I really liked their screens with details when I click an opportunity. It gives a nice view and all the info is easy to process and understand at a glance.

There is no out of the box way in the base packages to integrate Google Drive like there is with Insightly. I googled and there are probably ways to get past this (like Zapier), they just need more effort.

The potential issue with salesforce is pricing. It’s annual only, and it gets more expensive as you dig deeper. I would prefer something with monthly pricing where I can see the benefits in a few months and then commit fully for a year when I’m ready. The salesforce pricing can also jump quite high depending on what you use. It can be quite hard to figure out once you tangle yourself into their ecosystem. You have a couple of basic packages starting at 25$ / user / month and going to 300$ / user / month. But it doesn’t stop there They have a ton of add-ons that are charged separately too. Each one addon in the range of 25-75$ per month. And some thousands of dollars per month to the cost.

It all adds up and with a whole sales time using it in an advanced way you can soon be spending 10 000+ dollars per month on Salesforce. However, it is powerful. Once you reach that level of use where you need 10 000$ of features, the software is paying for itself through the value it brings. This is probably best for large sales teams where you want to do a ton of things like maybe integrate a whole call center into the system.

4. Pipedrive

I’ve had some very brief experience with Pipedrive a very long time ago. I think the unique thing that it brought back when it first came out was the Kanban board organization of items, which has since become something that we see everywhere, both in all the other CRMs and other kinds of software like project management tools.

As soon as I got into it I just loved how slick the UX & UI of Pipedrive was. It’s just a few steps above the others. I was worried it might be too simple. Even though my use cases were not really complex. Our needs would grow with time and I wanted our CRM to follow us. Luckily it was not. It seemed to tick all the boxes. I simply loved how organized the opportunity view looked.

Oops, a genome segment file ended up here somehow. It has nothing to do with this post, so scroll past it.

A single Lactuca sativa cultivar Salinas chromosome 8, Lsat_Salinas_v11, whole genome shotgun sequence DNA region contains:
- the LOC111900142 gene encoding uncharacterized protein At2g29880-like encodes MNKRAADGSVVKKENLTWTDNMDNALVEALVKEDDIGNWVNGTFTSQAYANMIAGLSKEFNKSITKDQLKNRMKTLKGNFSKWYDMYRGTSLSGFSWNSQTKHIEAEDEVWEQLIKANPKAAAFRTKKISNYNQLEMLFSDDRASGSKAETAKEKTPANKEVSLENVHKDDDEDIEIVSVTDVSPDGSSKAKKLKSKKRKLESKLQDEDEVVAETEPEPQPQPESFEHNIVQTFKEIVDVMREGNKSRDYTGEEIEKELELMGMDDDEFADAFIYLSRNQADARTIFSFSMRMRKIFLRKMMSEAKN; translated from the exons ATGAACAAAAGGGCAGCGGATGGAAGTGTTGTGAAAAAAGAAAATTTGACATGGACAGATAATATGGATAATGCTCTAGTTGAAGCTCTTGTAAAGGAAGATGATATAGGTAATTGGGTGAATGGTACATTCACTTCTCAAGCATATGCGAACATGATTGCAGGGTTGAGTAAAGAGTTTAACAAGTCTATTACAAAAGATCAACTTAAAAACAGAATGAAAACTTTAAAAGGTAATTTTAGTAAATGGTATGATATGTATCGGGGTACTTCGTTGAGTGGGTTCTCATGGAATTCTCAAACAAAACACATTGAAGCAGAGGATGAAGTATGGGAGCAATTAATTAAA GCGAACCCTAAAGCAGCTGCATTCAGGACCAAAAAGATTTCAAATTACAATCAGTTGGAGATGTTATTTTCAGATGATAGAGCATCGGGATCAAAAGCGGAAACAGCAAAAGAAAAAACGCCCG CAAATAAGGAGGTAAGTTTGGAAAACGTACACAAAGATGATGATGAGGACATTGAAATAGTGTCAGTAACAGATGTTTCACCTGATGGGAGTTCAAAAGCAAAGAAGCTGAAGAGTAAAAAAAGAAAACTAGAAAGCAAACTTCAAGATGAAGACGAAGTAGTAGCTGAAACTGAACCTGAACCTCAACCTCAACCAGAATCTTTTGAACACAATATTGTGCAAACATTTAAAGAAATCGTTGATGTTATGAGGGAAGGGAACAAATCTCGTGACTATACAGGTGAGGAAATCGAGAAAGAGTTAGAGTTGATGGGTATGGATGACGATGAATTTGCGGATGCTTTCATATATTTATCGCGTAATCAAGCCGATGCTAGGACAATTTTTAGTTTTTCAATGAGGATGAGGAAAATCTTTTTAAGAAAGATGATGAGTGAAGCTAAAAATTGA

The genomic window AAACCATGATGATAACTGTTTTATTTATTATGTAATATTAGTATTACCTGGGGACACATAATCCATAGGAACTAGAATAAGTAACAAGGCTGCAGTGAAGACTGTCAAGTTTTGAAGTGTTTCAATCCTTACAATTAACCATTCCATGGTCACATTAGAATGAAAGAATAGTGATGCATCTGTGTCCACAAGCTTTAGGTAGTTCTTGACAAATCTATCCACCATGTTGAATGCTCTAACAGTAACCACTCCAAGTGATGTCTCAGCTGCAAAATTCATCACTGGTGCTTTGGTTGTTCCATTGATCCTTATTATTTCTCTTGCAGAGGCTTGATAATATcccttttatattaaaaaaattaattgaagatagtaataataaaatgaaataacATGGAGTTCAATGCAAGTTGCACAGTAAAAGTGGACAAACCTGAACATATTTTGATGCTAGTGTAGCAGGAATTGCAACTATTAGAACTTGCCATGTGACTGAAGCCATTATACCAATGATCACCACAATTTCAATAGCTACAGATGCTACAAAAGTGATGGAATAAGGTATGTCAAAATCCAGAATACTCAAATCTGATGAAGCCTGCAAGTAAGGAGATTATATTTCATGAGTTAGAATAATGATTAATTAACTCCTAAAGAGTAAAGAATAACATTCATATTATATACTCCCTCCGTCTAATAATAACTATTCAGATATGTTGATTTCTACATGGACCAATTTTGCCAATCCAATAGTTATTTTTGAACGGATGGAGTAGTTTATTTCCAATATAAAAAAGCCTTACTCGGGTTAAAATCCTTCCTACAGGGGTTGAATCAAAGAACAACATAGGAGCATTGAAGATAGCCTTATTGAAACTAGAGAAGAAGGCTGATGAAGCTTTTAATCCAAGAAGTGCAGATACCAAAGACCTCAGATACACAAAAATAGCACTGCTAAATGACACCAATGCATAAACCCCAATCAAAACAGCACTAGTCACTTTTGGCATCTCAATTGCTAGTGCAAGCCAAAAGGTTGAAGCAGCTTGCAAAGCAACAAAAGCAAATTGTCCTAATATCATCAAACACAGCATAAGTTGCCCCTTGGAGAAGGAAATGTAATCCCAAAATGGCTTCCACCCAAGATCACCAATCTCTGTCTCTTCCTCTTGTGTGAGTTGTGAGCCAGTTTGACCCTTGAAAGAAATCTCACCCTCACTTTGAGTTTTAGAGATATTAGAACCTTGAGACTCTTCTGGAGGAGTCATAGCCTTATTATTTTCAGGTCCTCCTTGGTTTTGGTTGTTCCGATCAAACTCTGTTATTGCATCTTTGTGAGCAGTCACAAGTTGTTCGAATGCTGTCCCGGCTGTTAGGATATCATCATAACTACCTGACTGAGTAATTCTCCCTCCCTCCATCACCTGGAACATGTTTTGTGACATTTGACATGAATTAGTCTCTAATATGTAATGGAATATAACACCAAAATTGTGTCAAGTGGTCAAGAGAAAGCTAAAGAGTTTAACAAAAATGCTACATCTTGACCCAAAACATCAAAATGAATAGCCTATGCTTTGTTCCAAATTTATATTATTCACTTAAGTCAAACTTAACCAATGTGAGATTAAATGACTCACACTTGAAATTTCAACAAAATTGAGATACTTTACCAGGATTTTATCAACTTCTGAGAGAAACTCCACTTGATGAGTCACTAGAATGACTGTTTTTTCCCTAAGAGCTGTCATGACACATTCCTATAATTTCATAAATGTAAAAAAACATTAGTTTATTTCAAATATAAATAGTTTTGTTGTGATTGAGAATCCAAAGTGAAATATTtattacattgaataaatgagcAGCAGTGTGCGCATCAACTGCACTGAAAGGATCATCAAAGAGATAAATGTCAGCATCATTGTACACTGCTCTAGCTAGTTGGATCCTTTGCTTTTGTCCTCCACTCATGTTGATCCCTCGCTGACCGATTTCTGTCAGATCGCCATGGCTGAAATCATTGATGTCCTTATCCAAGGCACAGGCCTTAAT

Pipedrive had a Google Drive integration, but it’s way more sophisticated than what I need. They have their own document editor and it would pull my drive documents into its own editor. The feature is cool and allows a really good workflow, but was above my needs.

Pipedrive has project tracking which has some neat features. It’s paid additionally, plus it didn’t let me track the financials of the projects in a way I wanted, it’s designed as a basic high level project management tool.

The email integration was really good. We use Google business email. Basically I connected it to my email account and anything I file under a certain label in my inbox ends up in Pipedrive. The email composing UX is just fantastic, and there is link click tracking and open tracking. It all works great. I love it.

Pipedrive has automations where you can setup on certain actions for it to do some things. I was disappointed to see that it can’t do any email based automations which is what would help me.

Overall the UX in Pipedrive was just a league above anything else and I was in love with it.


I don’t know if it’s just me but wherever I go I can’t escape marketing. Their videos popup everywhere, whatever I search on google their ads come first.

Unlike the others on this list is not laser focused on being a CRM. It seems to be trying to fit a lot of roles into one tool. I’m not a huge fan of that.

Monday like Pipedrive looks very modern and slick. The amount of options I had on the opportunities and leads was very low. And I just could not figure out how to add custom fields. The system seems to be very flexible, and I think it’s somewhere in there but I just could not find it, and gave up. Maybe I was just too tired after evaluating so many similar tools.

I also could not find a way to attach files to opportunities. The only thing I could do is write quotes using it’s own tool. This seemed pretty easy to use, but was not what I was looking for.

Monday does have a lot of automations and a way you can set them up easily. If you’ve used IFTTT ever this is similar. You automate actions with simple if statements. Eg. If deal status changes to won send an email. It’s pretty powerful stuff.